A press release today from Public Citizen:



April 30, 2015







WASHINGTON, D.C. – A new federal rule doesn’t go far enough to protect the environment from the dangers of fracking, Tyson Slocum, director of Public Citizen’s Energy Program, said today.



On March 20, U.S. Department of Interior officials announced a new rule governing hydraulic fracturing – commonly known as “fracking” – on public and tribal lands. Today, the U.S. Senate Subcommittee on Public Lands, Forests, and Mining will hold a hearing on the rule.



The rule requires companies to disclose most of the chemicals used in the fracking injection process to a website controlled by industry, and requires most fracking waste fluids to be stored in covered metal containers instead of open pits. This rule applies only to fracking on federal lands, which represents just 11 percent of all fracking in the United States.



“The new standards could hardly be more accommodating to the fracking industry, yet the industry is hyperventilating over a handful of woefully inadequate and incomplete disclosure requirements,” said Slocum. “The new rule barely begins to address the dangers of fracking.”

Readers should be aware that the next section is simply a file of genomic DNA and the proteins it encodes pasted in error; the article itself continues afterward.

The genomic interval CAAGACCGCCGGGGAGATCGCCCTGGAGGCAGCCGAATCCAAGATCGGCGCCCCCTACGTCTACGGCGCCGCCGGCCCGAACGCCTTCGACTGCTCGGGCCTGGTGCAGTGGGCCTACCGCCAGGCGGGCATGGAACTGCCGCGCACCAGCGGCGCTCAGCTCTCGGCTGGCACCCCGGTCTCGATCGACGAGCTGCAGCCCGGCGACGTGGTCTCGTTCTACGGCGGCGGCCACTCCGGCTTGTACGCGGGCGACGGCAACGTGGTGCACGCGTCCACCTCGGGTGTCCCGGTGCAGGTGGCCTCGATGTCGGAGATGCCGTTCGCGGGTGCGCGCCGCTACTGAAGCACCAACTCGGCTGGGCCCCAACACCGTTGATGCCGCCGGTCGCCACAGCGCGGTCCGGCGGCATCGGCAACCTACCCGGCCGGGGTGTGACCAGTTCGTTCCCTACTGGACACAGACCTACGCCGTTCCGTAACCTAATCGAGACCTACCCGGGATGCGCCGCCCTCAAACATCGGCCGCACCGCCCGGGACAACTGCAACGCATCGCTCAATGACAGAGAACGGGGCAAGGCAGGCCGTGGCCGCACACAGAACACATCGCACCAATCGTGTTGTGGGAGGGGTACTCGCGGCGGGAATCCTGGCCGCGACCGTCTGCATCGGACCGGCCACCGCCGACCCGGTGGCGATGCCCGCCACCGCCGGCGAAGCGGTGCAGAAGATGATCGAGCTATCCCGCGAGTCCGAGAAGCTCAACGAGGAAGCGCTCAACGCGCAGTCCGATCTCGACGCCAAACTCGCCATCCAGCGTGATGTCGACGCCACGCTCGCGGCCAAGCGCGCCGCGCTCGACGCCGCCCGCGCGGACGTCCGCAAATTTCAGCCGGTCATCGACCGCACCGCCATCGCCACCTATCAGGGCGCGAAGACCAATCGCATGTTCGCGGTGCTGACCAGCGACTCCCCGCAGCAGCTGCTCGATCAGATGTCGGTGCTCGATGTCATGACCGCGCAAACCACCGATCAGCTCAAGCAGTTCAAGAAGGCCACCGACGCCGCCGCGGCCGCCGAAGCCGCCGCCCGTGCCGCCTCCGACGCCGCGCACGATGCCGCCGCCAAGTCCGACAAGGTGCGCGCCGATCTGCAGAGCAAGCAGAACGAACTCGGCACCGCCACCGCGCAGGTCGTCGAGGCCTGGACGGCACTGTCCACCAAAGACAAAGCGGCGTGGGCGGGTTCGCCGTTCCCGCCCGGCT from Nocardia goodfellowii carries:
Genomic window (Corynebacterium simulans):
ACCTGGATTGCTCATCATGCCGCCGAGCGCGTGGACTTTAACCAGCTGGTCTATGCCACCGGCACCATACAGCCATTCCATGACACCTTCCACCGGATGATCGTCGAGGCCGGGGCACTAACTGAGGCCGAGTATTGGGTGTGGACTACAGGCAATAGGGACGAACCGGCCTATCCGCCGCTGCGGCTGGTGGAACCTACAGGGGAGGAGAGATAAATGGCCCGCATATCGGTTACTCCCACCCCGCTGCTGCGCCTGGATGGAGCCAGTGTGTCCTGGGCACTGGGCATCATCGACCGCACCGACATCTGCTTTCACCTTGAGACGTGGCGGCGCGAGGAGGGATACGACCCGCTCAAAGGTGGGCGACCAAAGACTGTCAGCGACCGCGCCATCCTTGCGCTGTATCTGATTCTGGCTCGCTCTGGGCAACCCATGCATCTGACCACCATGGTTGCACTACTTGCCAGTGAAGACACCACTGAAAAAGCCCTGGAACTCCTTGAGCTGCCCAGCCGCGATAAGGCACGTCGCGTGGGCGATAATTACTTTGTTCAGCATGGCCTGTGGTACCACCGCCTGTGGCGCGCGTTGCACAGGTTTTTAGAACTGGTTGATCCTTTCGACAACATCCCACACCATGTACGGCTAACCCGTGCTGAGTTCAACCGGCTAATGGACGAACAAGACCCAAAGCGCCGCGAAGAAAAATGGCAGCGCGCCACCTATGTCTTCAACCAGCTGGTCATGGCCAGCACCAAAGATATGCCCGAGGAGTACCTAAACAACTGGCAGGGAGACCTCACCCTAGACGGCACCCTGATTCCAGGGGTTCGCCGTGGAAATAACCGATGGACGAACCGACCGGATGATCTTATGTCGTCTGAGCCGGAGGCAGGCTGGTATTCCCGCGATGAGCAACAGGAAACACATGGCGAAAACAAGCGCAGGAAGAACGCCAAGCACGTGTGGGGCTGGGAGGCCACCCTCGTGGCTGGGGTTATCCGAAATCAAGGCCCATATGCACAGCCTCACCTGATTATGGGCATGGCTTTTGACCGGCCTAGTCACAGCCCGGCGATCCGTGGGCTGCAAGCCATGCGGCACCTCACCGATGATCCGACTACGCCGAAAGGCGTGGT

Here’s what the rule should say, according to Public Citizen:




All chemicals should be disclosed prior to injection with no exceptions for proprietary claims, and they should be posted on a website controlled by the federal government, not the fracking industry.



Fracking companies should have to certify that injecting chemicals into the ground won’t contaminate the local water supply.



Fracking fluids should be recycled. Companies that use them should be required to process and purify the fracking waste fluids.



Companies should be required to conduct seismic surveys prior to drilling and injecting wastewater into the ground. Recent studies have linked wastewater wells to earthquakes.



Companies should be required to ensure maximum containment of methane leaks at wellheads. Methane is a greenhouse gas that is 87 times more polluting than carbon dioxide.



Any company fracking on federal land should be prohibited from entering into confidential nondisclosure agreements with any party harmed by the fracking process.


“The proposed regulations fail to address the documented water resource, air quality and pollution concerns as well as other environmental problems associated with fracking,” said Slocum. “The fact that the oil and gas industry is aggressively attacking these benign rules shows just how out of touch with reality the industry’s lobbyists have become.”



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